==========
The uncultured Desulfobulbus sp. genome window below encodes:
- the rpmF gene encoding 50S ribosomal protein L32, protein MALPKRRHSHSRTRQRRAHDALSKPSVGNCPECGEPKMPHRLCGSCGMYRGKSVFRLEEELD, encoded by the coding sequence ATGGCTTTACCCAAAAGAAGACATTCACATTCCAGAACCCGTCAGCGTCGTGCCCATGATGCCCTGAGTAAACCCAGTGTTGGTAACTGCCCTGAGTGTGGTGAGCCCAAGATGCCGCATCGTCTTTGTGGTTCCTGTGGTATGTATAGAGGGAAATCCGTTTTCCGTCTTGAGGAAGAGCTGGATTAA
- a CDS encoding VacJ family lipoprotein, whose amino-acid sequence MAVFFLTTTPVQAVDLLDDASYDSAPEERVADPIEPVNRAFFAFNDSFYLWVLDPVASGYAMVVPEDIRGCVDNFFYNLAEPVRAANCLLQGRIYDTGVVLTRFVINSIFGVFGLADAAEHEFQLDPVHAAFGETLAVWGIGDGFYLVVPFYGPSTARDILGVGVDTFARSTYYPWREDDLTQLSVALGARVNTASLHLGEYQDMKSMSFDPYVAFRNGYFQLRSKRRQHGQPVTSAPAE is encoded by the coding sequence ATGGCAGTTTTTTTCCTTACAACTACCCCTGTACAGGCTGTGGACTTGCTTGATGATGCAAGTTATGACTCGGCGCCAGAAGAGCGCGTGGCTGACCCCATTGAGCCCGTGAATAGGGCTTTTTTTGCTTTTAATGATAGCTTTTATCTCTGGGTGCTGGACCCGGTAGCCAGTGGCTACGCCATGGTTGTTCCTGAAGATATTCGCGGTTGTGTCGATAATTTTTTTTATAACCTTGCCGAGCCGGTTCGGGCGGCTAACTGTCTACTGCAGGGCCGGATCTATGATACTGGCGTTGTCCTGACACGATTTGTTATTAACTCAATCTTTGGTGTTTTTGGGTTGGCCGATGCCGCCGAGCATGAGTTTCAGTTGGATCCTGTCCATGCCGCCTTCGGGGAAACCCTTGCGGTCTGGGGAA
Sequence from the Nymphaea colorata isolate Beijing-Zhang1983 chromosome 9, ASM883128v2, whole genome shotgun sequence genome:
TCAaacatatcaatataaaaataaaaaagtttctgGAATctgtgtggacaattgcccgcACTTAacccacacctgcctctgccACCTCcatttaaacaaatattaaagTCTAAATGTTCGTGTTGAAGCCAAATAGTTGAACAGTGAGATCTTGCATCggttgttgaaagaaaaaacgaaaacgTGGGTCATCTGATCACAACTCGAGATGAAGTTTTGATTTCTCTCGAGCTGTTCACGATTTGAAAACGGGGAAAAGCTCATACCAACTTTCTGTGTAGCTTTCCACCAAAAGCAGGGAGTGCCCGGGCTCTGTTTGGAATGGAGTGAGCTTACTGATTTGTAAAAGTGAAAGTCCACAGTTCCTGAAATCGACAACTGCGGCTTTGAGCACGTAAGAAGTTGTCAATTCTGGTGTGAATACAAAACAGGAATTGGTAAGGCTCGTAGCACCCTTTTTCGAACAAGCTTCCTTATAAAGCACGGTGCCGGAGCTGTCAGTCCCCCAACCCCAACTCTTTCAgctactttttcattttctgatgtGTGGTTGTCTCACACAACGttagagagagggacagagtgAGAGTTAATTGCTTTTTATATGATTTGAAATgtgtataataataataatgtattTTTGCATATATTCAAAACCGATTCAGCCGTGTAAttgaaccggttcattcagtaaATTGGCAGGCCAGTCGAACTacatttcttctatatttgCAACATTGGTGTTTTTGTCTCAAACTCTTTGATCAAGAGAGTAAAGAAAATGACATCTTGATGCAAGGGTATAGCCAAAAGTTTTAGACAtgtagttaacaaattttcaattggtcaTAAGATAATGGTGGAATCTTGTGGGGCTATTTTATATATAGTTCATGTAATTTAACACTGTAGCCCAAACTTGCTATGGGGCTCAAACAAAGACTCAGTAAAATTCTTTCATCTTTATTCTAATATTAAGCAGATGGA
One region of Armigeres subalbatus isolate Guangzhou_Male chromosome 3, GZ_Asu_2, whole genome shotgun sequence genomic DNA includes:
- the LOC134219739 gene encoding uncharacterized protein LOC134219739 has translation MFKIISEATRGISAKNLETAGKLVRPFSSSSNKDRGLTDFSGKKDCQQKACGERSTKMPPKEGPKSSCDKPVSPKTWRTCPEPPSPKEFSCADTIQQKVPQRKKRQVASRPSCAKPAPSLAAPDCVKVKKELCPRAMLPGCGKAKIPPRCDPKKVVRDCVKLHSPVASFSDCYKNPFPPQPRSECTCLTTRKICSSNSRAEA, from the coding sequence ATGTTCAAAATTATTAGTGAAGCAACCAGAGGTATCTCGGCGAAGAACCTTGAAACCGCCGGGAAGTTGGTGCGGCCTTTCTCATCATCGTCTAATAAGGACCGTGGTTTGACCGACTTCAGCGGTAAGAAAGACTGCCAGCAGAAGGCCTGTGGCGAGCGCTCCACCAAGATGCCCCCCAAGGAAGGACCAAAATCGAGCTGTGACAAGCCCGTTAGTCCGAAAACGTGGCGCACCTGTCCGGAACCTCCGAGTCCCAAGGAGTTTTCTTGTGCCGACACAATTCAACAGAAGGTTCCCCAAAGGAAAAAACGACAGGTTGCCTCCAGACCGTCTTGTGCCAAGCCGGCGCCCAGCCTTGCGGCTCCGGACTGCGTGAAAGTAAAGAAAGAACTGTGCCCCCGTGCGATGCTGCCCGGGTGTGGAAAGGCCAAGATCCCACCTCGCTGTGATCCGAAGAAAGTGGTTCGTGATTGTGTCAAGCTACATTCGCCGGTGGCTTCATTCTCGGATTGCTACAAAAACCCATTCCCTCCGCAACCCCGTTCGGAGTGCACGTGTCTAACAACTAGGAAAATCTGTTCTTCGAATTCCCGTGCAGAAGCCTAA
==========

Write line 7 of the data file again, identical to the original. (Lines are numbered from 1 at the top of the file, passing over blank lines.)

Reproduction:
- the LOC134219739 gene encoding uncharacterized protein LOC134219739 has translation MFKIISEATRGISAKNLETAGKLVRPFSSSSNKDRGLTDFSGKKDCQQKACGERSTKMPPKEGPKSSCDKPVSPKTWRTCPEPPSPKEFSCADTIQQKVPQRKKRQVASRPSCAKPAPSLAAPDCVKVKKELCPRAMLPGCGKAKIPPRCDPKKVVRDCVKLHSPVASFSDCYKNPFPPQPRSECTCLTTRKICSSNSRAEA, from the coding sequence ATGTTCAAAATTATTAGTGAAGCAACCAGAGGTATCTCGGCGAAGAACCTTGAAACCGCCGGGAAGTTGGTGCGGCCTTTCTCATCATCGTCTAATAAGGACCGTGGTTTGACCGACTTCAGCGGTAAGAAAGACTGCCAGCAGAAGGCCTGTGGCGAGCGCTCCACCAAGATGCCCCCCAAGGAAGGACCAAAATCGAGCTGTGACAAGCCCGTTAGTCCGAAAACGTGGCGCACCTGTCCGGAACCTCCGAGTCCCAAGGAGTTTTCTTGTGCCGACACAATTCAACAGAAGGTTCCCCAAAGGAAAAAACGACAGGTTGCCTCCAGACCGTCTTGTGCCAAGCCGGCGCCCAGCCTTGCGGCTCCGGACTGCGTGAAAGTAAAGAAAGAACTGTGCCCCCGTGCGATGCTGCCCGGGTGTGGAAAGGCCAAGATCCCACCTCGCTGTGATCCGAAGAAAGTGGTTCGTGATTGTGTCAAGCTACATTCGCCGGTGGCTTCATTCTCGGATTGCTACAAAAACCCATTCCCTCCGCAACCCCGTTCGGAGTGCACGTGTCTAACAACTAGGAAAATCTGTTCTTCGAATTCCCGTGCAGAAGCCTAA